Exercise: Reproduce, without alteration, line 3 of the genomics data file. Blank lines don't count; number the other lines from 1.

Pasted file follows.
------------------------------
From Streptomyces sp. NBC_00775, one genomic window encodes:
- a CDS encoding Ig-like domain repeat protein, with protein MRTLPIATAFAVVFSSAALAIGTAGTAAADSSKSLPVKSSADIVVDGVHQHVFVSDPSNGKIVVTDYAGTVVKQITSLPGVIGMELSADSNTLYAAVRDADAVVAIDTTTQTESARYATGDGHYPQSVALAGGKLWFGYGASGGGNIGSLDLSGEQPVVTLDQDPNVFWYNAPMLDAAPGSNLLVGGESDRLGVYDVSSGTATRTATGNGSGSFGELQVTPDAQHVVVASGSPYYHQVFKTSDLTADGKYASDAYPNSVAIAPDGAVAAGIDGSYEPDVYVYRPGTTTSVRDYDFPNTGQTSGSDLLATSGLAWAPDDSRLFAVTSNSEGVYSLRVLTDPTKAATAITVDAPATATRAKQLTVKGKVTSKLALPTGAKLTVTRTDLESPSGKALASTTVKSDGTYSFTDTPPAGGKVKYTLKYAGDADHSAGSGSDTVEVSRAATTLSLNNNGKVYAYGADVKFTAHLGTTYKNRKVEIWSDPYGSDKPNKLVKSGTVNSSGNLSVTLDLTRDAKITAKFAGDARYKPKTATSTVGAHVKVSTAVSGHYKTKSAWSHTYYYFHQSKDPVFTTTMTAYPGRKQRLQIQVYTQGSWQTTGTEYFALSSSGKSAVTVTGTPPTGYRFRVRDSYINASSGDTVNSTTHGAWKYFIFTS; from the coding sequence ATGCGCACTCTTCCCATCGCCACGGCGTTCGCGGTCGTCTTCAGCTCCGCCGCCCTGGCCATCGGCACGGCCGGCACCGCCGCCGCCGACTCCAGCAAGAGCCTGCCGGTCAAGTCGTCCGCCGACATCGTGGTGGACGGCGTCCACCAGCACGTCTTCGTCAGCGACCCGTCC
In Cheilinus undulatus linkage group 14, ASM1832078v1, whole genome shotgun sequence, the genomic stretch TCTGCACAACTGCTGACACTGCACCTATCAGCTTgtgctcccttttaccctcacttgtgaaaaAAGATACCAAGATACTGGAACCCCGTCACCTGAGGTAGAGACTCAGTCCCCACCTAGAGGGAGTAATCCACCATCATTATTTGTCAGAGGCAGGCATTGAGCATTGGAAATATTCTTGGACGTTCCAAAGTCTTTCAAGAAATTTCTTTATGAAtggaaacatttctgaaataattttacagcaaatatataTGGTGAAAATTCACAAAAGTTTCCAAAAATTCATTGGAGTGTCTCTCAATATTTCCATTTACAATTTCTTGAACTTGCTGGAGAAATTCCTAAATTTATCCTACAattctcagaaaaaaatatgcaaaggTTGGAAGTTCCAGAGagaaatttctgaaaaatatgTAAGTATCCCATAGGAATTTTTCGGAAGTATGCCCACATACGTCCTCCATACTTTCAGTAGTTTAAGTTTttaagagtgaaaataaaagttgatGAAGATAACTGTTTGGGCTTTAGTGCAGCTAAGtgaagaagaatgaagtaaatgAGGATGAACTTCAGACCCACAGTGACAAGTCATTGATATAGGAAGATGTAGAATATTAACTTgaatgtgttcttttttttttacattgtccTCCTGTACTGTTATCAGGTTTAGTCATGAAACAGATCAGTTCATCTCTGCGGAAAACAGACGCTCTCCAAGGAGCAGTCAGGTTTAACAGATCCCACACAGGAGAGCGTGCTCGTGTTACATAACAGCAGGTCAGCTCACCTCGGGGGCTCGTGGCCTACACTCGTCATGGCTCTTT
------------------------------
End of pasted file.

In Cheilinus undulatus linkage group 14, ASM1832078v1, whole genome shotgun sequence, the genomic stretch TCTGCACAACTGCTGACACTGCACCTATCAGCTTgtgctcccttttaccctcacttgtgaaaaAAGATACCAAGATACTGGAACCCCGTCACCTGAGGTAGAGACTCAGTCCCCACCTAGAGGGAGTAATCCACCATCATTATTTGTCAGAGGCAGGCATTGAGCATTGGAAATATTCTTGGACGTTCCAAAGTCTTTCAAGAAATTTCTTTATGAAtggaaacatttctgaaataattttacagcaaatatataTGGTGAAAATTCACAAAAGTTTCCAAAAATTCATTGGAGTGTCTCTCAATATTTCCATTTACAATTTCTTGAACTTGCTGGAGAAATTCCTAAATTTATCCTACAattctcagaaaaaaatatgcaaaggTTGGAAGTTCCAGAGagaaatttctgaaaaatatgTAAGTATCCCATAGGAATTTTTCGGAAGTATGCCCACATACGTCCTCCATACTTTCAGTAGTTTAAGTTTttaagagtgaaaataaaagttgatGAAGATAACTGTTTGGGCTTTAGTGCAGCTAAGtgaagaagaatgaagtaaatgAGGATGAACTTCAGACCCACAGTGACAAGTCATTGATATAGGAAGATGTAGAATATTAACTTgaatgtgttcttttttttttacattgtccTCCTGTACTGTTATCAGGTTTAGTCATGAAACAGATCAGTTCATCTCTGCGGAAAACAGACGCTCTCCAAGGAGCAGTCAGGTTTAACAGATCCCACACAGGAGAGCGTGCTCGTGTTACATAACAGCAGGTCAGCTCACCTCGGGGGCTCGTGGCCTACACTCGTCATGGCTCTTT